At the start of my apprenticeship I’ve been told that the most effective way of stretching is dynamic stretching.
Is it this kind of simple?
- Nerve System
- Capsule & Ligaments (Wright 1962)
Why should we aim the optimal muscle length?
An optimal muscle length would allow an
- optimal range extensibility and joint motion
- optimal tendon length,
- overlap of contractile tissue filaments,
- overall muscle thickness
so that the muscle can generate the amount of passive and active tension required during function. But the methods in the current literature seem to vary and depend on intervention duration, volume, intensity (Freitas et al. 2016) and muscle (Ingraham 2008) itself. Most studies are limited in time whereas we actually don’t know when the muscle structure changes. Biomechanical effects of long-term and chronic stretching programs have not been evaluated yet. One can work with different models like
- viscoelastic deformation – more likely to be transient,
Increase in sarcomeres – no overall change in muscle length because increase in sarcomere were offset by a concurrent decrease in sarcomere length,
Neuromuscular relaxation – induce ability to relax while stretching
All in all transient effect on muscle in nature (Wepper et al.).
The most practical model for stretching is „The sensory model“. It describes the first sensation of pain within the stretch tolerance. In general muscle extensibility is one dimensional testing of the length and may no accurately represent actual length of the muscle. More precise measurement is the torque/angle curve for a more individual perspective and with more information about the biomechanical properties of the muscle. This leads to the sensory theory:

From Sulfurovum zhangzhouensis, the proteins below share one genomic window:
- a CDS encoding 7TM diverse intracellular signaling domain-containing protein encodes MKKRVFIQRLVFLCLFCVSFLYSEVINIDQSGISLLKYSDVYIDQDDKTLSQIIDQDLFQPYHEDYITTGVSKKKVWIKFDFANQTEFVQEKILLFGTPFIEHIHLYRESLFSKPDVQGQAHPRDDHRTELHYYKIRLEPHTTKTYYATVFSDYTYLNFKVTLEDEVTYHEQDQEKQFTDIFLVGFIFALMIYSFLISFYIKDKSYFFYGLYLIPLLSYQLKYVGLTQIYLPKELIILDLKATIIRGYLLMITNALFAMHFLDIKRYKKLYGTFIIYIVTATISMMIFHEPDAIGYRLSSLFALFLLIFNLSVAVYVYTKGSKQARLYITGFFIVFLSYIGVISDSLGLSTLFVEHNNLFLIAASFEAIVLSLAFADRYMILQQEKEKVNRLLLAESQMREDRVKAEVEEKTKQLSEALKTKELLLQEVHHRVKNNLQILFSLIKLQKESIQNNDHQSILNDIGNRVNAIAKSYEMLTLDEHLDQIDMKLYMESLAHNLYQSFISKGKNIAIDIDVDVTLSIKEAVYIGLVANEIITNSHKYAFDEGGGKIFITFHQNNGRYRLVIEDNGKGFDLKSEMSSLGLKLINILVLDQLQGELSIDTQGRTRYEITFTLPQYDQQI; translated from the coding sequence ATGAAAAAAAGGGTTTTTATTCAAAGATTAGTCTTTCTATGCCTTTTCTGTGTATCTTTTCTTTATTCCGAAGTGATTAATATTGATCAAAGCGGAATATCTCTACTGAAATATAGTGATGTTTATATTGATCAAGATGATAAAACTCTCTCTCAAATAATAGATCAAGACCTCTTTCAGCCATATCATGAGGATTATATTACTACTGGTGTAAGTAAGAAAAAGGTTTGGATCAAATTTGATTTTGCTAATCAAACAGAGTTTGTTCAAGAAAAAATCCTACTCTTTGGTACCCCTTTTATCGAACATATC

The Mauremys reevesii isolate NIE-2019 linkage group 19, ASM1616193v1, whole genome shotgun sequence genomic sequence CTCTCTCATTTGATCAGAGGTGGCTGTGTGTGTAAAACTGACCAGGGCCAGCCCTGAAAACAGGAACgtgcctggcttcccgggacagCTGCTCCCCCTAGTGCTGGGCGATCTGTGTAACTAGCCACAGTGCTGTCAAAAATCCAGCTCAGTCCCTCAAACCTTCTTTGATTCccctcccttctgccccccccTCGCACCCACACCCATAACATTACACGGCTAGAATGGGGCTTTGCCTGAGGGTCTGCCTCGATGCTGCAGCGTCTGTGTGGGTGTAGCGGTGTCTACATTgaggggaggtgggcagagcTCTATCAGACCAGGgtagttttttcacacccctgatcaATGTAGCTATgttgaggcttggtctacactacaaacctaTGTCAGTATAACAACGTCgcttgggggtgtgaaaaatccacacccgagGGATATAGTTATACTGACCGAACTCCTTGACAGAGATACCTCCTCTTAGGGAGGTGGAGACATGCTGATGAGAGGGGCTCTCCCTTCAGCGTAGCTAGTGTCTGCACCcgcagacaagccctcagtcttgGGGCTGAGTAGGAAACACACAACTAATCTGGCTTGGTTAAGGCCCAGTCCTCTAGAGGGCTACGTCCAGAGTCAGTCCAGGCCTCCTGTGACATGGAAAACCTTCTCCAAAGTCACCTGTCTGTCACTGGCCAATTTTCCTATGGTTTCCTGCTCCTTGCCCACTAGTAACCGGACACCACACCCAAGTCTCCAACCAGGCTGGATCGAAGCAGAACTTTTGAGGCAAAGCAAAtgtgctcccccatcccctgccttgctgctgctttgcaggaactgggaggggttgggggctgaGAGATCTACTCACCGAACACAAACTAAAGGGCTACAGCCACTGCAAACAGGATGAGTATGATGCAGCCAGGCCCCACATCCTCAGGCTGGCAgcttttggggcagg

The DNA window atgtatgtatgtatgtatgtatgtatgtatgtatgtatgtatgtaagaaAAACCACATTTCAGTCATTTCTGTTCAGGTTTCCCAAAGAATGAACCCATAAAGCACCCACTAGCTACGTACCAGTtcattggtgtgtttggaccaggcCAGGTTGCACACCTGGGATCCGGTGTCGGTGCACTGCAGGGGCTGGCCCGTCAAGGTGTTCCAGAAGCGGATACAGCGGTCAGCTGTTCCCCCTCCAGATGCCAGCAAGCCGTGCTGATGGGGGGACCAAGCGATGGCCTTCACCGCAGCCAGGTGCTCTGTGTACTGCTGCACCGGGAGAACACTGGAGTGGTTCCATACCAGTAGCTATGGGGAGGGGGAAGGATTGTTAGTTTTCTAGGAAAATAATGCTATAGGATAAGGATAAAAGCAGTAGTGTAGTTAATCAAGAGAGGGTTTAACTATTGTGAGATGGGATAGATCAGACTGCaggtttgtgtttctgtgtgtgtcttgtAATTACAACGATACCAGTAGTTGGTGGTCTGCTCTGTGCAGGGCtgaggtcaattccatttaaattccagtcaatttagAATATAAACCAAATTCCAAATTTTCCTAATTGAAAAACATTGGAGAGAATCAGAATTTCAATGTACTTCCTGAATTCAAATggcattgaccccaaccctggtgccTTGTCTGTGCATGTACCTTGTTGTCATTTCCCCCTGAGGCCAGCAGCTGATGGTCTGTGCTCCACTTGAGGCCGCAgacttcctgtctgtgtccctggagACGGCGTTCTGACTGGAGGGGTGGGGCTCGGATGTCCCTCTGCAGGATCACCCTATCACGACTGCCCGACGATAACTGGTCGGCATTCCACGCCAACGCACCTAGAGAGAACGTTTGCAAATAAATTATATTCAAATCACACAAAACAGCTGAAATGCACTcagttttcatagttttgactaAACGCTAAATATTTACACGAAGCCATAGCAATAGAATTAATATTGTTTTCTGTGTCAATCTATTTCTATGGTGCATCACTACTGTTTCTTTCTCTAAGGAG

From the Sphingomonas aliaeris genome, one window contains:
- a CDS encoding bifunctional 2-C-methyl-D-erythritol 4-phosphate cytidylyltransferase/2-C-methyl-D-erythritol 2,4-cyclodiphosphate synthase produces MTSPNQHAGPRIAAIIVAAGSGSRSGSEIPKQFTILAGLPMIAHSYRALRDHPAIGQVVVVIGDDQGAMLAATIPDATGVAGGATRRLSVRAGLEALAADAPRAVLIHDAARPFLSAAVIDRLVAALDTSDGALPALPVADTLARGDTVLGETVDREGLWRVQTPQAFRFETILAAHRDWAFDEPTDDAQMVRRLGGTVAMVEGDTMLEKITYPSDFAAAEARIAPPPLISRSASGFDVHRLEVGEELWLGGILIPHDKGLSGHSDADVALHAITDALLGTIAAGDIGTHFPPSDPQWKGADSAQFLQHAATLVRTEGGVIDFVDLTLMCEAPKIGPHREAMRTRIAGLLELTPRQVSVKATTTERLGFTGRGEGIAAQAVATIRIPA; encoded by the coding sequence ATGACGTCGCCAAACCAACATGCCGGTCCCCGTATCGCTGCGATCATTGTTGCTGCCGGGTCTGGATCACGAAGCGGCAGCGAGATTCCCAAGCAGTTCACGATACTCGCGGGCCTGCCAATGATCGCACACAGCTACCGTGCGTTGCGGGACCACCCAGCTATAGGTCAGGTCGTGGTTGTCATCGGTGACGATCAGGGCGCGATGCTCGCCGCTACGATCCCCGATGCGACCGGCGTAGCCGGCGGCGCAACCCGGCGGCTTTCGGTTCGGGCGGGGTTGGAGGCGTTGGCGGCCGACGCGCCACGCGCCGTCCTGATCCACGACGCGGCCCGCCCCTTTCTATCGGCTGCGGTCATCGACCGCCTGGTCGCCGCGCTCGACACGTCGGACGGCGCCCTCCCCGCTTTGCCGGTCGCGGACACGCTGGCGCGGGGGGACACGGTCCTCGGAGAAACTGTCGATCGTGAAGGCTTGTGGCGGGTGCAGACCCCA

„sensation is usually a limiting factor rather than passive muscle stiffness (Weppleret al. 2016)“
Static stretching (–3.7%), Dynamic stretching (+1.3%) and PNF (–4.4%) (with muscle activation close to a stretch) induced performance changes when testing soon after the stretching (Behm 2016).
Repeat it: Practice doesn’t make perfect but perfect practice makes perfect
– think functional!
– use it or loose it!
Target muscle groups known to be at risk for a particular sport/activity (McHugh 2009). For example hamstrings in football.
– think specific!
Hence, stretching in some form appears to be of greater benefit than cost (in terms of performance, ROM and injury) but the type of stretching chosen and the make-up of the stretch routine, will depend on the context within which it is used.
Baxter C, McNaughtonLR, Sparks A, Norton L, Bentley D. 2017. Impact ofstretchingon theperformanceandinjuryriskoflong-distancerunners. Research in Sports Medicine, 25:1, 78-90.